Recent occupations of motorway toll booths by Greek activists who allowed motorists through free of charge as a protest against high prices charged by private companies is reminiscent of the 19th-century Rebecca Riots in mid and south-west Wales.
In the 1840s farmers and farm labourers attacked toll booths in protest at crippling prices imposed by aristocratic landowners at the private Turnpikes for roads which crossed their lands.
They assumed the name Rebecca, from an Old Testament quote (And they blessed Rebecca, and said unto her, Thou art our sister. Be thou the mother of thousands of millions, and let thy seed possess the gates of those that hate them). Not only did they take the name Rebecca, they dressed as women to avoid being recognised, and became history’s greatest cross-dressing rebels!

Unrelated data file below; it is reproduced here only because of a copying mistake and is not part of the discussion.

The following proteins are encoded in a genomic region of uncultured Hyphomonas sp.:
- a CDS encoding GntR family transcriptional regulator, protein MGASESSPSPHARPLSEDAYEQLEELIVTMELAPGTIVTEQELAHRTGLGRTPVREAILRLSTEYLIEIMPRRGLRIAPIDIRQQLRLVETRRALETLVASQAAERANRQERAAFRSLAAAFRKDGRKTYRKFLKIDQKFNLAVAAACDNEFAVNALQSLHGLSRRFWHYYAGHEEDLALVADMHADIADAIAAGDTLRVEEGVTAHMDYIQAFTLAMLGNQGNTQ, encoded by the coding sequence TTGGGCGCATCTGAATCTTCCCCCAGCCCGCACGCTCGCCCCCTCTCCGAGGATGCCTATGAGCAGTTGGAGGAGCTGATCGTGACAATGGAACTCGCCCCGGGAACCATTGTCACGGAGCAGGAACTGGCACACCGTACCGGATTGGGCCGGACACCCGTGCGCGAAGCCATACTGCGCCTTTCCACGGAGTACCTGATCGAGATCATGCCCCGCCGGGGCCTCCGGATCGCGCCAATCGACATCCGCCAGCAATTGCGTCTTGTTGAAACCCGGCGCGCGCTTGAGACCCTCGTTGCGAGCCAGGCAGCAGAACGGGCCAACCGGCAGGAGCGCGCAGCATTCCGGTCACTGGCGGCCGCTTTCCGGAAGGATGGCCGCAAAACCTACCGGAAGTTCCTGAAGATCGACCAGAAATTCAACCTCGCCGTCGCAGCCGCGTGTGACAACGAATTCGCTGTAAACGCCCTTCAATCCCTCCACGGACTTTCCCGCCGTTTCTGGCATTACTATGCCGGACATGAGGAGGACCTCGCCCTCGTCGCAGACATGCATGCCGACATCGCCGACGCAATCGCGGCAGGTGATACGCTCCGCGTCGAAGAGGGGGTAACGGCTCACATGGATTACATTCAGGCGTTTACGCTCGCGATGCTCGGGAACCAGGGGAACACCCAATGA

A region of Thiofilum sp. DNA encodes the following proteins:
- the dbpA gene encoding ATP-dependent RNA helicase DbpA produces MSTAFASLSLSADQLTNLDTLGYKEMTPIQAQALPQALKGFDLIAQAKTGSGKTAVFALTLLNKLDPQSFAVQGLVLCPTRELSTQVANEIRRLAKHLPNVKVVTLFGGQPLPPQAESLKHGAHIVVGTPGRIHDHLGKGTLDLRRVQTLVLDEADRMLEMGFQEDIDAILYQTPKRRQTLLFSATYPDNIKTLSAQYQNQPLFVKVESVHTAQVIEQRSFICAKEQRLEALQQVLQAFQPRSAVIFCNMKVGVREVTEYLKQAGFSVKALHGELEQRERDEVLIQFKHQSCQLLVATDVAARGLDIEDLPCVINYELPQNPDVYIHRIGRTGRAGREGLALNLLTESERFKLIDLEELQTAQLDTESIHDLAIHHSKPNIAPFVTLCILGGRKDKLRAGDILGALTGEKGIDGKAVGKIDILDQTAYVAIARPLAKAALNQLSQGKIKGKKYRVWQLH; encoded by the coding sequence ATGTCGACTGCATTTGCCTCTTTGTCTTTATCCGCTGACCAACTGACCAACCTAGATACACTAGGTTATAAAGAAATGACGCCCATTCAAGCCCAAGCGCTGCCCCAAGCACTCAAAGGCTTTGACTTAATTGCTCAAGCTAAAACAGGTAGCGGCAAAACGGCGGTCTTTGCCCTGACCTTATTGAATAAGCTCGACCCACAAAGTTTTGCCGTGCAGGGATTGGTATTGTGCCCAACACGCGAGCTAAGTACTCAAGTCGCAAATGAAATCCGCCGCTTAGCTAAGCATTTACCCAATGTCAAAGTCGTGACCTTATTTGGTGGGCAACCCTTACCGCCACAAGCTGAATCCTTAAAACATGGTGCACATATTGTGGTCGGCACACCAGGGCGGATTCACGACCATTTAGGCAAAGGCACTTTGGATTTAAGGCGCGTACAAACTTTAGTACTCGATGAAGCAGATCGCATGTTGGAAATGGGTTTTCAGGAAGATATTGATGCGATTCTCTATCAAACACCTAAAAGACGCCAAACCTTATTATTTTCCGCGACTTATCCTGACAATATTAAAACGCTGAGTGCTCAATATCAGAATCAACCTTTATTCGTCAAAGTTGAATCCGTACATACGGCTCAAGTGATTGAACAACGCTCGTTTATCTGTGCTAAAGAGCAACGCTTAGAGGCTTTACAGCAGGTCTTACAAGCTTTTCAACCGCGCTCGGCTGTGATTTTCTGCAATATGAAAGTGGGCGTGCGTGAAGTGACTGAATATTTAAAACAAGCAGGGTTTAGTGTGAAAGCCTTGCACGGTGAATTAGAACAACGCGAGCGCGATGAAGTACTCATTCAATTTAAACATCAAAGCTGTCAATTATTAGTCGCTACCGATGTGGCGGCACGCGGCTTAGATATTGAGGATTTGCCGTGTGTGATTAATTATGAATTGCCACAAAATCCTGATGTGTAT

Following the Rebecca protests, Newport and Merthyr uprising the English Establishment took decisive measures to suppress decent in Wales. The county’s industrial capacity, particularly coal and steel made the Welsh peoples’ compliance vital for profit margins. The Welsh language, was singled out as an obstacle to London rule and the following decades saw the imposition of ‘civilizing’ measures such as the ‘Welsh Not’.
Like the Greek action, toll prices were simply the final straw among the escalating costs of living while the bosses sat on their fat profits.
Today we are faced with exorbitantly high costs of travel resulting from the privatisation of our transport system and inflated fuel costs. Let’s hope that the protest by Greek activists will help to re-ignite the spirit of the Rebeccarites.
With thanks to Anita Wright
More info: Greek Toll Booth Protest
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